The First Circuit's ruling in Genzyme Corp. v. Federal Ins. Co. represents a significant victory for policyholders seeking insurance coverage for securities cases. See 2010 U.S. App. LEXIS 21079 (1st Cir. Mass. Oct. 13, 2010). The Court of Appeals ruled there that public policy does not preclude insurance coverage for a settlement where a company is accused of supposedly favoring one class of its shareholders over another. Although Genzyme itself was unable to obtain entity coverage due to an express exclusion in its policy, the court found that amounts paid in settlement to indemnify its officers and directors were insurable and covered losses.

The coverage dispute between Genzyme and its insurer, Federal Insurance Company ("Federal"), arose out of a securities class action filed by former holders of the stock of Genzyme's Biosurgery Division. In 2003, Genzyme executed a share exchange transaction that required holders of Biosurgery Division stock to exchange their shares for Genzyme's General Division stock. 2010 U.S. App. LEXIS 21079, *4-5. Each holder of Biosurgery Division stock received 0.04914 shares of General Division stock for each Biosurgery Division share. Id. at *5. The share exchange was extremely unpopular and led to a number of shareholder lawsuits against Genzyme, its board of directors and officers. The gist of the allegations was that Genzyme and its board and officers had improperly favored General Division shareholders over Biosurgery Division shareholders in breach of their legal and fiduciary duties. Id. at *5-6.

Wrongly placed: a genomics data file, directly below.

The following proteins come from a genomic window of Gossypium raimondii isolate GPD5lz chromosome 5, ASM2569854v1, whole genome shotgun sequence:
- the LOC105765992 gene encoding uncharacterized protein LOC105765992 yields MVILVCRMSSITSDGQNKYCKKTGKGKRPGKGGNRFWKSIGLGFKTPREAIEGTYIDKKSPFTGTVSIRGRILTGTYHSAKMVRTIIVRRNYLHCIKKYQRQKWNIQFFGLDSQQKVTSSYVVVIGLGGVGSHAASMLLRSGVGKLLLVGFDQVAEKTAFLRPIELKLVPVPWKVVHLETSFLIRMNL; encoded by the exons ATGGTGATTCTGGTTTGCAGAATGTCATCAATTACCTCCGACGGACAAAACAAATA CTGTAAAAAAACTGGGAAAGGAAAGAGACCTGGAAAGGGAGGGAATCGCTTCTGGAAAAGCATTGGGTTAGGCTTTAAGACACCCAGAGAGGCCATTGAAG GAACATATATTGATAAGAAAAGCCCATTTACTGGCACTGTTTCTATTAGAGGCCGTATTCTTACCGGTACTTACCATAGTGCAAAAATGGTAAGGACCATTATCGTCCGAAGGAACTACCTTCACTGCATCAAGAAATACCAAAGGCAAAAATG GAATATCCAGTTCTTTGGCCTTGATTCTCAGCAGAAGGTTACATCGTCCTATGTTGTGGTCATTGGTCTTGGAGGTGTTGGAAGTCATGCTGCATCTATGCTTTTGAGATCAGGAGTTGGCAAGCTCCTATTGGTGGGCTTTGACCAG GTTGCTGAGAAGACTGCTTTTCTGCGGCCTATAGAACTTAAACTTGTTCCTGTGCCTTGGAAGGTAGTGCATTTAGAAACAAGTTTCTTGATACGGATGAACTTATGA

Genzyme settled the class members' claims against the company, its officers and directors by making a single $64 million payment. Id. at *6. It then sought to recover $10 million of the settlement from its director and officer and corporate liability insurance policy with Federal. By its terms, Federal's policy provided coverage for losses suffered by Genzyme on account of securities claims. Nevertheless, Federal denied coverage arguing that the settlement was an uninsurable loss.